The Street Triple was a hit as a 2008 debut model. The smaller-displacement version of Triumph’s iconic Speed Triple, the Street model delivered the British marque’s Supersport engine to the road via standard naked platform. Responding to requests for higher spec suspension and brakes, Triumph released the R version of the Street Triple a year later to wide acclaim – earning MCUSA’s Best Street Bike of 2009 honors. So what makes the STR so special?
Engine, engine, engine. Triumph’s liquid-cooled Inline Triple makes all the difference. A mechanical equivalent to Goldilocks’ too hot and too cold dilemma, the Street Triple R’s 675cc three-cylinder mill is just right. It combines the best of the Twin and Four into its own distinctive blend. But it’s not just the novelty of an unusual engine configuration that gets us all twitterpated, it’s the pulsing torque and on-road performance of the Triple.
A familiar face on the American scene, the British-built Triumph Street Triple R earned Best Street Bike of 2009 honors from Motorcycle USA.
The dyno sheet contradicts our seat of the pant impressions, however, as the Triumph tallies the lowest peak torque reading at 44.3 lb-ft. Its 92.7 peak horsepower also falls short of class-leading, three shy of the FZ8. Yet the Triumph delivers the sportiest engine performance of this testing trio by far. The torque curve is the flattest of all three bikes, with a linear powerband pulling hard all the way up to its highest-revving redline just shy of 13K.
“The engine feels like it’s an extension of your heart. Pin the throttle and you can feel every power pulse of the engine and it delivers a very intimate riding experience that few motorcycles can mimic,” wooed Adam. “Although it is down a few ccs on the other bikes, get the engine revving and it delivers a good yet dead calm blast of power. Triumph might have engineered the most perfect engine. It vibrates minimally. Has a ton of character. The sound of the intake and the whirl of the valvetrain is absolute music to my ears.”
Crack the throttle in the lower gears with any sort of moxie and front end heads skyward, a trait which Mr. Waheed abused at almost every opportunity. While Triumph’s larger 1050 Triple may emit a more pleasing bark (particularly that
The Triumph’s Inline Triple features grin-inducing power at the right wrist, with the
radial-mount Nissin calipers up front and radial-pumper master cylinder delivering
fantastic bite and feel.
intoxicating burble on deceleration), we reckon the Street Triple’s powerplant to be one of the more playful engines currently in production.
The clutch pull feels heaviest of the test, though not fatiguing, and six-speed gearbox the most deliberate. The gearing requires a lot of upshifting too, as we kept the Triple singing in its delicious upper end, from 7500 rpm on. Pinning the revs high ensures ample grins, as the Street Triple flies. While the dyno may not display any class-leading peak numbers, the STR bests its Yamaha rival in power to weight ratio thanks to its sprite 421-pound curb weight, a full 45 pounds less than the FZ8.
The blistering pace of the Triumph is tamed by the best braking package, with one of the upshots from the R designation a pair of radial-mount Nissin four-piston calipers. Although touchy at first, the impressive bite up front ensures immediate halts. Once acclimated to the improved performance, precise feel from the radial-pump master cylinder (also Nissin) makes for one-finger stopping power.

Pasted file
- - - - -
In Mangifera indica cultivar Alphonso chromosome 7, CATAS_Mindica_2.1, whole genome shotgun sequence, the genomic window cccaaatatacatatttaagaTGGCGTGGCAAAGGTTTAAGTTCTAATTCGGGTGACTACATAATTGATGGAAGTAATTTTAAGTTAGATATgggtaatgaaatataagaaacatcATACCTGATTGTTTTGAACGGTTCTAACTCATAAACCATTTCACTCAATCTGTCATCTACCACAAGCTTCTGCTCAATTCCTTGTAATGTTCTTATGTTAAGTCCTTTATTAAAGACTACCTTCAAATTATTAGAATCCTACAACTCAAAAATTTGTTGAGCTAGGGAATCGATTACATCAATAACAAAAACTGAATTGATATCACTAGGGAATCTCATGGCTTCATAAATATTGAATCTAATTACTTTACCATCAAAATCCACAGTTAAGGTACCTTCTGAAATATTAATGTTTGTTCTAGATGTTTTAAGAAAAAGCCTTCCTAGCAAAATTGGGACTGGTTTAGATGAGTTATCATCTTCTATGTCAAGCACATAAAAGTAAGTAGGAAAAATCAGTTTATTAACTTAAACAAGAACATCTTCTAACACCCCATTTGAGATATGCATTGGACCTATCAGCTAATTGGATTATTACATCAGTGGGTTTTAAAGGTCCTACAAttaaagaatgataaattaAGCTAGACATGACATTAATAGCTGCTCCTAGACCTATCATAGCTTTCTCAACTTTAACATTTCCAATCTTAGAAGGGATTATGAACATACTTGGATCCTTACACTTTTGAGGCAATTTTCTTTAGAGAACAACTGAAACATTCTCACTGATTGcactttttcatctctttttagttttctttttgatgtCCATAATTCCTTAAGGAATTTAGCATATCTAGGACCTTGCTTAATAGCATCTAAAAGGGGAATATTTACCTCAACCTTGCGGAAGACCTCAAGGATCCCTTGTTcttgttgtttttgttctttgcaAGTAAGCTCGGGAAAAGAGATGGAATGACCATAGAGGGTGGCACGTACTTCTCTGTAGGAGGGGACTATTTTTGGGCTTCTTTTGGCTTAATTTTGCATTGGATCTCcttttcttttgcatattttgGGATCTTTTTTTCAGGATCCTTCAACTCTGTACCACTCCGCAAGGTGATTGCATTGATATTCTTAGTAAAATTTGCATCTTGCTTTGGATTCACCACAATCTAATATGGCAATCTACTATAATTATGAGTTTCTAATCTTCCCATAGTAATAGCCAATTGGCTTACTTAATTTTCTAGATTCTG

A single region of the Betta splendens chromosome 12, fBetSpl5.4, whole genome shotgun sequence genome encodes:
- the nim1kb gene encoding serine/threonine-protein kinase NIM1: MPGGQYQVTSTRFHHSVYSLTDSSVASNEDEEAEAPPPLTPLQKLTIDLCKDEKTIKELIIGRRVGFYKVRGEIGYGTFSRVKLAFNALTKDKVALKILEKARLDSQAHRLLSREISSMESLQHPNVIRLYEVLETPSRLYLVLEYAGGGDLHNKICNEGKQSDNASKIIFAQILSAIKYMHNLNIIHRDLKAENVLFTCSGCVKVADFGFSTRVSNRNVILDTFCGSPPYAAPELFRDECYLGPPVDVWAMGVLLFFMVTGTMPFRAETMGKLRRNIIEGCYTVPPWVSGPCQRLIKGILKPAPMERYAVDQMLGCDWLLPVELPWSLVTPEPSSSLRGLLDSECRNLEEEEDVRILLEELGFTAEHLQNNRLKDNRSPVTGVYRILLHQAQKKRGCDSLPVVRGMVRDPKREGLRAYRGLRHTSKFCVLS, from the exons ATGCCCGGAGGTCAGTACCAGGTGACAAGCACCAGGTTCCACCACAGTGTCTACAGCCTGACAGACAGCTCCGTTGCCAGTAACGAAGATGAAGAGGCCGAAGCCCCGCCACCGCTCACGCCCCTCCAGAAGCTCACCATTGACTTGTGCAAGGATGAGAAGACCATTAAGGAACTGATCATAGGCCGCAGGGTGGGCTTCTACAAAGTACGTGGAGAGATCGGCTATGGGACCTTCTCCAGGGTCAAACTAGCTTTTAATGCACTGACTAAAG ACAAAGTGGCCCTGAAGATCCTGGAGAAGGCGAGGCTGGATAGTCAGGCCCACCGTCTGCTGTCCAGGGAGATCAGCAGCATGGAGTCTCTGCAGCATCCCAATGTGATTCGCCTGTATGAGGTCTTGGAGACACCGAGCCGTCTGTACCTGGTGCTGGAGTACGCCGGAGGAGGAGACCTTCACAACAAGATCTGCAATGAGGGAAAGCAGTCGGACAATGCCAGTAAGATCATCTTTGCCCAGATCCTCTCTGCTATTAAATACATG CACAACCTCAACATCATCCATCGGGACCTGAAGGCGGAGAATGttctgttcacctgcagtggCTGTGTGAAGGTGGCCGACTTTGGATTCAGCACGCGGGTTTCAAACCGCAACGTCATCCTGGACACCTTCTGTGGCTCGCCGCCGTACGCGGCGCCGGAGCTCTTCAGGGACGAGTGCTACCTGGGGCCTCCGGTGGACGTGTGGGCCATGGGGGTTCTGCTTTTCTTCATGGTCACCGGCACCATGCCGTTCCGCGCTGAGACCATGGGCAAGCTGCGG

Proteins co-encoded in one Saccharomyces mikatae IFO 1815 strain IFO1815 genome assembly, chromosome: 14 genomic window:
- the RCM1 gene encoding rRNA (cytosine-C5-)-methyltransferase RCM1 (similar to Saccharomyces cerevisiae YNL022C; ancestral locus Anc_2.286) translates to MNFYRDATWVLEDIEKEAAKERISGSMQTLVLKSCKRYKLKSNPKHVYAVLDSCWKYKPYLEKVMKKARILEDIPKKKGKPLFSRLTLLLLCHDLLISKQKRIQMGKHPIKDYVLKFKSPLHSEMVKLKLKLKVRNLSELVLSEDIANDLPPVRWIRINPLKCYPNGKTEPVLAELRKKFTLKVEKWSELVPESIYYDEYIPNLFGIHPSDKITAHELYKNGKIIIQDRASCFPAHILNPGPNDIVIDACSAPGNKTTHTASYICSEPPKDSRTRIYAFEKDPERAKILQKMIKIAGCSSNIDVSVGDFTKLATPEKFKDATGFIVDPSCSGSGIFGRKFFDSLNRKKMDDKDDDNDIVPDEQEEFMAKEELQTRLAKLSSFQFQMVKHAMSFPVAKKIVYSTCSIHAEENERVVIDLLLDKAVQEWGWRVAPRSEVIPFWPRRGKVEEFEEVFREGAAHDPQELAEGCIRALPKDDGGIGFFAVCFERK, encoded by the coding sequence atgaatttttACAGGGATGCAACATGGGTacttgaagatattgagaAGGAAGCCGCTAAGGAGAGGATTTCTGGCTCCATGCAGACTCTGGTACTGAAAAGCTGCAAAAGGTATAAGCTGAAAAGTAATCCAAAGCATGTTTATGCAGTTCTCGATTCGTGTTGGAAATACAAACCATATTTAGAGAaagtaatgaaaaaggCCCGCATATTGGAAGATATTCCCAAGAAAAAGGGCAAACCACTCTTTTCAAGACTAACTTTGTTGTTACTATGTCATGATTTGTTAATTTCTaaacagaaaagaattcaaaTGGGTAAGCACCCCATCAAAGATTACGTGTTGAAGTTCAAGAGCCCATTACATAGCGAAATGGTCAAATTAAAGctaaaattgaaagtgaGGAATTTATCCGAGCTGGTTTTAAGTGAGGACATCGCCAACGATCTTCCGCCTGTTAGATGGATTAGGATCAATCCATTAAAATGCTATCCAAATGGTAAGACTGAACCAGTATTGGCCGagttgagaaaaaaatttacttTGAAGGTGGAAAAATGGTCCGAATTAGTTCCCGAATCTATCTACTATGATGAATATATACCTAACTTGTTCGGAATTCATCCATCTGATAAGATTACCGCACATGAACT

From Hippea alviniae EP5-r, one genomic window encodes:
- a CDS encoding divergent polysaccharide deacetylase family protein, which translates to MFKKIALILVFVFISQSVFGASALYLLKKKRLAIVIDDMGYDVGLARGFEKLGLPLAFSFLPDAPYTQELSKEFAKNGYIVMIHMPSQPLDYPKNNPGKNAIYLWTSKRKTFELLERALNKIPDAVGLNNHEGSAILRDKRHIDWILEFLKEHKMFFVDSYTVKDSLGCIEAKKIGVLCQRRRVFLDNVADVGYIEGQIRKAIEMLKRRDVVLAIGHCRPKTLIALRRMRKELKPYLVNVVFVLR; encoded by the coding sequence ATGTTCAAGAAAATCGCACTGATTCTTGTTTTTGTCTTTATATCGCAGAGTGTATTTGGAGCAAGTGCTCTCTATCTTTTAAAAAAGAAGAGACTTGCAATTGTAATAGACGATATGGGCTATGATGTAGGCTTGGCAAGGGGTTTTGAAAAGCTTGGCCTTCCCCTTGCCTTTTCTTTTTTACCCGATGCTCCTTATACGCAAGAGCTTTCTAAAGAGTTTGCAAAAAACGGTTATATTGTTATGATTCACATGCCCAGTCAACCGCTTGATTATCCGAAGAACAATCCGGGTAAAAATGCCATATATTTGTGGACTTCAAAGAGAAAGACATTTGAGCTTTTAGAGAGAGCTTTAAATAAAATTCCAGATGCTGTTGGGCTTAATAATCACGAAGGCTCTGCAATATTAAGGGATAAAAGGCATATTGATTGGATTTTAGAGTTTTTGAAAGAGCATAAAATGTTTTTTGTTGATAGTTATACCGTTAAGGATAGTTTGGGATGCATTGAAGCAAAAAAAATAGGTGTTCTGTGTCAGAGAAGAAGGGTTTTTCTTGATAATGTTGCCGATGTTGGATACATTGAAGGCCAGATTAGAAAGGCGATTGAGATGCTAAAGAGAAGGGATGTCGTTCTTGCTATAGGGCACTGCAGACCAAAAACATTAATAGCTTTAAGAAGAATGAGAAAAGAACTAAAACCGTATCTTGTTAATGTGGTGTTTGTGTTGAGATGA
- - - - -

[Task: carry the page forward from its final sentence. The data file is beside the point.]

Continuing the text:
The Street Triple makes for a nimble ride, its Supersport derrived chassis featuring a three-way adjustable suspension.
The shortest wheelbase (55.5 inches) and most aggressive rake (23.9 degrees) make for an agile machine. Like the engine and brakes, the handling of the Triumph outclasses its competitors. Much of the credit goes to the stiffer Kayaba suspension components. Yet another upgrade for the R model, the fork and shock both offer three-way adjustment, allowing riders to dial in preferences: stiffer for sporty applications and softened up for more subdued commuting duties or touring, though the Triple begs to get flogged everywhere.
The STR can be pressed harder when carving up the curvy backroads, confirming its Supersport lineage. The Street Triple chassis in not far removed from its Daytona 675 cousin. Thankfully, riders aren’t hunched over in full Supersport tuck, with the Street Triple offering a neutral upright riding position. Slimmer than the wider Yamaha, the pegs and handlebar position are well placed for our 6’1” dimensions. The 31.7-inch seat height didn’t bother us either.
In the looks department, the Street retains Triumph’s traditional bug eye headlamps. The styling of the lamps and naked lines are a personal favorite, though I’ll concur with Adam that it could use a touch up.
The STR isn’t perfect either, as the instrument cluster is a cluster… The analog tach and speedo work well enough, it’s the extra info where things get confusing. For example why can the bike tabulate current fuel consumption and average fuel consumption, yet not show an easy-to-read fuel gauge? Instead riders are left to wonder, with an idiot light warning when gas levels fall. Average MPH… who uses such information? The BMW display also falls into the same over-information trap. OEMs would do well to cover a basic checklist in instrumentation: easy-to-read analog tach and digital speedo, fuel and temperature gauges, digital clock, odometer and a couple tripmeters – that’s all riders need.
Still, we can’t find any true fault with the Street Triple. A fun all-rounder, it seems impossible that the Triumph could ever get boring. The Triple powerplant is too enticing and the brakes and suspension make for the best performing chassis in the test. Add in a $9599 MSRP and the Triumph recipe for success is clear.